A cheap and simple toy with lots of mathematics. Can you interpret the images that are produced? Can you predict the pattern that will be produced using different wheels?

Draw three straight lines to separate these shapes into four groups - each group must contain one of each shape.

The image in this problem is part of a piece of equipment found in the playground of a school. How would you describe it to someone over the phone?

What shape is the overlap when you slide one of these shapes half way across another? Can you picture it in your head? Use the interactivity to check your visualisation.

On the graph there are 28 marked points. These points all mark the vertices (corners) of eight hidden squares. Can you find the eight hidden squares?

Billy's class had a robot called Fred who could draw with chalk held underneath him. What shapes did the pupils make Fred draw?

These points all mark the vertices (corners) of ten hidden squares. Can you find the 10 hidden squares?

What can you see? What do you notice? What questions can you ask?

Cut four triangles from a square as shown in the picture. How many different shapes can you make by fitting the four triangles back together?

What is the total area of the four outside triangles which are outlined in red in this arrangement of squares inside each other?

Start with a large square, join the midpoints of its sides, you'll see four right angled triangles. Remove these triangles, a second square is left. Repeat the operation. What happens?

What is the shape of wrapping paper that you would need to completely wrap this model?

This 100 square jigsaw is written in code. It starts with 1 and ends with 100. Can you build it up?

Paint a stripe on a cardboard roll. Can you predict what will happen when it is rolled across a sheet of paper?

I found these clocks in the Arts Centre at the University of Warwick intriguing - do they really need four clocks and what times would be ambiguous with only two or three of them?

This is the first article in a series which aim to provide some insight into the way spatial thinking develops in children, and draw on a range of reported research. The focus of this article is the. . . .

Imagine a wheel with different markings painted on it at regular intervals. Can you predict the colour of the 18th mark? The 100th mark?

Can you fit the tangram pieces into the outlines of the convex shapes?

Players take it in turns to choose a dot on the grid. The winner is the first to have four dots that can be joined to form a square.

Imagine a 3 by 3 by 3 cube made of 9 small cubes. Each face of the large cube is painted a different colour. How many small cubes will have two painted faces? Where are they?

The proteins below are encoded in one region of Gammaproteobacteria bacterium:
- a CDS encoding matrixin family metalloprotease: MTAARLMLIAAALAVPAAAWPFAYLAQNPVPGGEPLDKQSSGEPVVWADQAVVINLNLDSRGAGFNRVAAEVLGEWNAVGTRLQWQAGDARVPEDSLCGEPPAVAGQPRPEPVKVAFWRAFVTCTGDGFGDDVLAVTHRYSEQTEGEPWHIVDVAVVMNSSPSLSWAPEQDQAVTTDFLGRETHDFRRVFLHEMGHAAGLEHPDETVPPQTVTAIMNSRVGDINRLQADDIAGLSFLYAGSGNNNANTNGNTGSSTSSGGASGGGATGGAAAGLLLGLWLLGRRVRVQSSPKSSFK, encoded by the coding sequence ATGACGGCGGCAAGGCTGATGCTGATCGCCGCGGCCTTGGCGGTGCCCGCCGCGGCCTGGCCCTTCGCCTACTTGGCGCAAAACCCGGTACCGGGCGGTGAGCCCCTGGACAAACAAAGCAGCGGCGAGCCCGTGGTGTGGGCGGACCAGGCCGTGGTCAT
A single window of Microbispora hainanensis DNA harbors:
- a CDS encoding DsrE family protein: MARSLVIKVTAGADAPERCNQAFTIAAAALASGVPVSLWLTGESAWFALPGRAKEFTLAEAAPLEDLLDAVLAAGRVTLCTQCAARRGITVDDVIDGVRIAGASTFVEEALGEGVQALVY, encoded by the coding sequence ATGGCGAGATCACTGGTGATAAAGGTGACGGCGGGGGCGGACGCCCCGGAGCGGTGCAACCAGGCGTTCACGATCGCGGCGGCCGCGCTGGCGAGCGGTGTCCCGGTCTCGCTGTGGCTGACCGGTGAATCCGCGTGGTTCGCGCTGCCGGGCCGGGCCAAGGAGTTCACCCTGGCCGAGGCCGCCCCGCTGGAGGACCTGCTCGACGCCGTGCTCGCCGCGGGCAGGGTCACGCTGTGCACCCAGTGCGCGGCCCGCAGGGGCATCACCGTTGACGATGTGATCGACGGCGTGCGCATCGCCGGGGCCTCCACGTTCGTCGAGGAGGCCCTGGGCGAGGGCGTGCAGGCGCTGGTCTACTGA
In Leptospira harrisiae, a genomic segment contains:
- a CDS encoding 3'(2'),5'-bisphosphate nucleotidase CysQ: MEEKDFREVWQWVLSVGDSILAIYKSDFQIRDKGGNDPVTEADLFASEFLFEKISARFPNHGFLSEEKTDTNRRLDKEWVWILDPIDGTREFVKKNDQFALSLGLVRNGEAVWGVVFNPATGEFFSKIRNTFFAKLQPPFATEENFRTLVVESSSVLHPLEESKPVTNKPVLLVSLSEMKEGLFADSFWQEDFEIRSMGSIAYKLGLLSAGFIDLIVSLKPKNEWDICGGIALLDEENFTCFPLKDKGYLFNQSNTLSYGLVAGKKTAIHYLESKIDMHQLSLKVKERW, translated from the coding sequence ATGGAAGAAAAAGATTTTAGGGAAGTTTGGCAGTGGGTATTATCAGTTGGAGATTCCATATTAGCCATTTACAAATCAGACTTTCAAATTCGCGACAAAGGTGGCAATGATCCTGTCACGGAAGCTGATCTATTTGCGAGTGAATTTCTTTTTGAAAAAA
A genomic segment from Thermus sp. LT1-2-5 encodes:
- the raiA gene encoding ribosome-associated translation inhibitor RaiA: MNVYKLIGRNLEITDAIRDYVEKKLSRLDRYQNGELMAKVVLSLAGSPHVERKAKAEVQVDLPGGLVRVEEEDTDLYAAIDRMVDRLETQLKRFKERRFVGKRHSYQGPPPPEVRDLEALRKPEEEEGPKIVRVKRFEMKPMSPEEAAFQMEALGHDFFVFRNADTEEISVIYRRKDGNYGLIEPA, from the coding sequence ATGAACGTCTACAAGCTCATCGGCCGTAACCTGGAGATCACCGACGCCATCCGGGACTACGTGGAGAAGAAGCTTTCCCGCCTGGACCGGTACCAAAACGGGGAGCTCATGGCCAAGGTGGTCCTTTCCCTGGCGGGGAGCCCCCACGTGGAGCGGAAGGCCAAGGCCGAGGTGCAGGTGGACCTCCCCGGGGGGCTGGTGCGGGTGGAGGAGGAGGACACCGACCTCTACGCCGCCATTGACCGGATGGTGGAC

A game for 2 players. Given a board of dots in a grid pattern, players take turns drawing a line by connecting 2 adjacent dots. Your goal is to complete more squares than your opponent.

This article looks at levels of geometric thinking and the types of activities required to develop this thinking.

Lyndon Baker describes how the Mobius strip and Euler's law can introduce pupils to the idea of topology.

Exploring and predicting folding, cutting and punching holes and making spirals.

Which of these dice are right-handed and which are left-handed?

Investigate how the four L-shapes fit together to make an enlarged L-shape. You could explore this idea with other shapes too.

Have a look at what happens when you pull a reef knot and a granny knot tight. Which do you think is best for securing things together? Why?

Can you cut a regular hexagon into two pieces to make a parallelogram? Try cutting it into three pieces to make a rhombus!

Can you arrange the shapes in a chain so that each one shares a face (or faces) that are the same shape as the one that follows it?

An extension of noughts and crosses in which the grid is enlarged and the length of the winning line can to altered to 3, 4 or 5.

Mathematics is the study of patterns. Studying pattern is an opportunity to observe, hypothesise, experiment, discover and create.

How many DIFFERENT quadrilaterals can be made by joining the dots on the 8-point circle?

On which of these shapes can you trace a path along all of its edges, without going over any edge twice?

These are pictures of the sea defences at New Brighton. Can you work out what a basic shape might be in both images of the sea wall and work out a way they might fit together?

What shape has Harry drawn on this clock face? Can you find its area? What is the largest number of square tiles that could cover this area?

Can you fit the tangram pieces into the outline of this teacup?

How will you go about finding all the jigsaw pieces that have one peg and one hole?

Why do you think that the red player chose that particular dot in this game of Seeing Squares?

Can you fit the tangram pieces into the outline of the plaque design?

Can you fit the tangram pieces into the silhouette of the junk?

Can you fit the tangram pieces into the outlines of Mah Ling and Chi Wing?

Can you fit the tangram pieces into the outline of the playing piece?

Can you fit the tangram pieces into the outline of the clock?

Can you fit the tangram pieces into the outline of Granma T?

Can you fit the tangram pieces into the outlines of the rabbits?

Can you fit the tangram pieces into the outlines of the chairs?

Can you fit the tangram pieces into the outline of the dragon?

Can you fit the tangram pieces into the outlines of Wai Ping, Wu Ming and Chi Wing?

Read about the adventures of Granma T and her grandchildren in this series of stories, accompanied by interactive tangrams.

Can you fit the tangram pieces into the outlines of the camel and giraffe?